Some reasonable expectations for each Cardinal in 2014

Matt Holliday won't reveal any personal goals, but a .300 average, 25 homers, 100 RBIs and 110 runs could be numbers to shoot for.

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Peter Bourjos does not shy from stating 40 stolen bases is a goal for 2014. Adam Wainwright says he wants to have fewer walks than starts, a goal he came close to reaching last season, when he walked 35 in 34 regular-season starts. Lance Lynn makes no secret that he is out to pitch 200 innings again.

Most of the Cardinals, though, prefer to keep their personal goals to themselves. Many are like Matt Holliday and speak only generally about individual objectives.

"I always want to have the best season of my career," Holliday says. "That’s how I train in the offseason, so whatever that looks like, that’s my goal."

Well, for all the Cardinals who would rather not go public (and even those who have) with their individual goals for 2014, let me offer a hand. These aren’t really goals, and they’re not predictions. They’re more like expectations — reasonable expectations based on what they did last season and what I saw this spring.


Holliday: Topping his best season — a 2007 campaign in which he hit .340 with 36 homers, 50 doubles, 120 runs, 137 RBIs and a 1.012 OPS — is as likely as the Cubs winning the NL Central. If Holliday could stay as healthy all season as he is now, he has another MVP-type season in him. Or at least this: .300, 25 homers, 100 RBIs and 110 runs.

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Yadier Molina: A batting title. That looks like the only way he has a chance to win what he should have won last year: the NL MVP award. It’s doable, too. Molina was hitting an NL-best .335 last July 29, which was a few weeks after he started dealing with a knee issue that affected him much of the second half.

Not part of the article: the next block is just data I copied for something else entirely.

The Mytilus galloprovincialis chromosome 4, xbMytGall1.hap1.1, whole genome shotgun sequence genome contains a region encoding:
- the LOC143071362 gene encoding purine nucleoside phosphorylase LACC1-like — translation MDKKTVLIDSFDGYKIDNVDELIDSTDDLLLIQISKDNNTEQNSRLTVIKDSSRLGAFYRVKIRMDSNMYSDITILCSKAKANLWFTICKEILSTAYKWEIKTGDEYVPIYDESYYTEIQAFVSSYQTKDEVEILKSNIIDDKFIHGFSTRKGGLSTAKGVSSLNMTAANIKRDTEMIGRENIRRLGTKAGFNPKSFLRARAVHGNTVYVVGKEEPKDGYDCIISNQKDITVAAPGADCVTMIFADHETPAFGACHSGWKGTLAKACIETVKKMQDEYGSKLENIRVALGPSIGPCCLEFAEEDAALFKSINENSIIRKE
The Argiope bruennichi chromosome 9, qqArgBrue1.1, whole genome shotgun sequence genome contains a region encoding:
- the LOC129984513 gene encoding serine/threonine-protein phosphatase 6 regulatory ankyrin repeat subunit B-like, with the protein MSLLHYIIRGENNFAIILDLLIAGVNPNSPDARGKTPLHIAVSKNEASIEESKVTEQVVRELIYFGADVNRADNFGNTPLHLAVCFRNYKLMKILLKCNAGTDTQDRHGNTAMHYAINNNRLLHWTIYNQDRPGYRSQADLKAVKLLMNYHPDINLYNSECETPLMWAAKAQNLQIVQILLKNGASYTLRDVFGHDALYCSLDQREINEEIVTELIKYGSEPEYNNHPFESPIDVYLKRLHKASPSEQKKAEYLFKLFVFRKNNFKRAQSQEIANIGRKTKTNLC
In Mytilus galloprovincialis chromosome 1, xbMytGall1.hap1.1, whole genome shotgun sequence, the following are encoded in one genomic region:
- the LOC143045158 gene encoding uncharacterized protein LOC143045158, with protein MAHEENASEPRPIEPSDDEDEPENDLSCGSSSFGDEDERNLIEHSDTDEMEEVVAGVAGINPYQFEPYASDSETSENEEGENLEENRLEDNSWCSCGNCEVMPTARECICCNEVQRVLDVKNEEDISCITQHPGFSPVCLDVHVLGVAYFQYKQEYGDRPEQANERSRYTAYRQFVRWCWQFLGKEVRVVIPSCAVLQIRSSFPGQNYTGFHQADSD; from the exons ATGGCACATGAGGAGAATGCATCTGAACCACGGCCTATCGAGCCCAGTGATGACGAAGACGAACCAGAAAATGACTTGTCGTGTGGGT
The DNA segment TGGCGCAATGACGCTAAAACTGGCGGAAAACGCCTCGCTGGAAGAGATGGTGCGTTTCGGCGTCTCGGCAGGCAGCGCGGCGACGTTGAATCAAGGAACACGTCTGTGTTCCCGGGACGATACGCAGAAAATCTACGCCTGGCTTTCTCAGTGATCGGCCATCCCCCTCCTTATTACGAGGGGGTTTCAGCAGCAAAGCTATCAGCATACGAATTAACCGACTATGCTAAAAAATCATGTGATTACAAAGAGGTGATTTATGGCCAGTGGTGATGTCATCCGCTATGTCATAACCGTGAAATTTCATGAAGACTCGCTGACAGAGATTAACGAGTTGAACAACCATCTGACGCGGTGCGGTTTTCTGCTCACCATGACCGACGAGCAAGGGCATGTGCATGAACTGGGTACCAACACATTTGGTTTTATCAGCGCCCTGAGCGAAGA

Allen Craig: 100 RBIs. Or, how about 145 games played? Triple-figure RBIs are a lock if Craig can avoid injury. He drove in 97 runs last year in 134 games, 92 in 119 in 2012. A .300 batting average seems like a sure thing, too, no matter how many games he plays.

Matt Carpenter: 100 runs. He can’t be expected to lead the majors again with 126 runs (as well as 199 hits, 55 doubles, a .318 average and .873 OPS). But he should not drop off too much.

Jhonny Peralta: 18 homers. If such an output seems lofty after he homered only 11 times last season, remember he was suspended for 50 games and played in an even bigger ballpark than Busch Stadium.

Matt Adams: 28 homers. With an additional 200 at-bats that should come from playing regularly, if Adams can repeat his rate of a homer every 17.4 at-bats, he’ll add 11 homers to last year’s total of 17.

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Kolten Wong: 130 starts at second base. If he’s in the lineup that often, you can count on his numbers being better than David Freese’s in 2013: 53 runs, .262 average and a .340 OBP.

Bourjos: .340 on-base percentage. The key to 40 steals is reaching base. Bourjos posted a career-best .333 OBP last season, so .340 is very possible, perhaps even likely since hitting in front of the pitcher should add to his walks.


Wainwright: The Cy Young. All he needs is another season like last year (241 2/3 innings, 2.94 ERA and 19 wins) — and to have Clayton Kershaw stay on the disabled list for a few weeks.